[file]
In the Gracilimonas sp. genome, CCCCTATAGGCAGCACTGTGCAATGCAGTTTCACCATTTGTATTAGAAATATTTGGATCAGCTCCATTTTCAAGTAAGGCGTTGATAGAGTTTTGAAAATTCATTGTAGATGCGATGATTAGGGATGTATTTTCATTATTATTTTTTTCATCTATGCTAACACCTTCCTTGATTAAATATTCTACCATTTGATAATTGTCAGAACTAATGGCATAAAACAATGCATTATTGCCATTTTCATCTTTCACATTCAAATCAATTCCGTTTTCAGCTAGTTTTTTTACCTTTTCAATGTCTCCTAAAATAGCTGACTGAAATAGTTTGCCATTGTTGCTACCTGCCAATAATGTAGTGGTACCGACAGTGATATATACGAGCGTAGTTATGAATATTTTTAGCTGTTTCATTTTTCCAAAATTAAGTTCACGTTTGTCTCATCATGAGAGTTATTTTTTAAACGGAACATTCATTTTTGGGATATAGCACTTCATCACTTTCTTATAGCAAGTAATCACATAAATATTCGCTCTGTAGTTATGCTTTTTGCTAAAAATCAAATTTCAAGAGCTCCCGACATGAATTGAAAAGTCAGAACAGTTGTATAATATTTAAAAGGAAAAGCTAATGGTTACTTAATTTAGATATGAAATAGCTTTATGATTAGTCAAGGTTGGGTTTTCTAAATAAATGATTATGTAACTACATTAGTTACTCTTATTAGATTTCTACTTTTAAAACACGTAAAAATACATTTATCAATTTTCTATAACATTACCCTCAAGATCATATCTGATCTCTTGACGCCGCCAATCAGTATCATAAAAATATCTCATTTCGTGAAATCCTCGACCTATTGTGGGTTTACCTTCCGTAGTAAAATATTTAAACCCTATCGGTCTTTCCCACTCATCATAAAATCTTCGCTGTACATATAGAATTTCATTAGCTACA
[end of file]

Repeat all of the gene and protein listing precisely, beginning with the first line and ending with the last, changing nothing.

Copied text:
In the Gracilimonas sp. genome, CCCCTATAGGCAGCACTGTGCAATGCAGTTTCACCATTTGTATTAGAAATATTTGGATCAGCTCCATTTTCAAGTAAGGCGTTGATAGAGTTTTGAAAATTCATTGTAGATGCGATGATTAGGGATGTATTTTCATTATTATTTTTTTCATCTATGCTAACACCTTCCTTGATTAAATATTCTACCATTTGATAATTGTCAGAACTAATGGCATAAAACAATGCATTATTGCCATTTTCATCTTTCACATTCAAATCAATTCCGTTTTCAGCTAGTTTTTTTACCTTTTCAATGTCTCCTAAAATAGCTGACTGAAATAGTTTGCCATTGTTGCTACCTGCCAATAATGTAGTGGTACCGACAGTGATATATACGAGCGTAGTTATGAATATTTTTAGCTGTTTCATTTTTCCAAAATTAAGTTCACGTTTGTCTCATCATGAGAGTTATTTTTTAAACGGAACATTCATTTTTGGGATATAGCACTTCATCACTTTCTTATAGCAAGTAATCACATAAATATTCGCTCTGTAGTTATGCTTTTTGCTAAAAATCAAATTTCAAGAGCTCCCGACATGAATTGAAAAGTCAGAACAGTTGTATAATATTTAAAAGGAAAAGCTAATGGTTACTTAATTTAGATATGAAATAGCTTTATGATTAGTCAAGGTTGGGTTTTCTAAATAAATGATTATGTAACTACATTAGTTACTCTTATTAGATTTCTACTTTTAAAACACGTAAAAATACATTTATCAATTTTCTATAACATTACCCTCAAGATCATATCTGATCTCTTGACGCCGCCAATCAGTATCATAAAAATATCTCATTTCGTGAAATCCTCGACCTATTGTGGGTTTACCTTCCGTAGTAAAATATTTAAACCCTATCGGTCTTTCCCACTCATCATAAAATCTTCGCTGTACATATAGAATTTCATTAGCTACA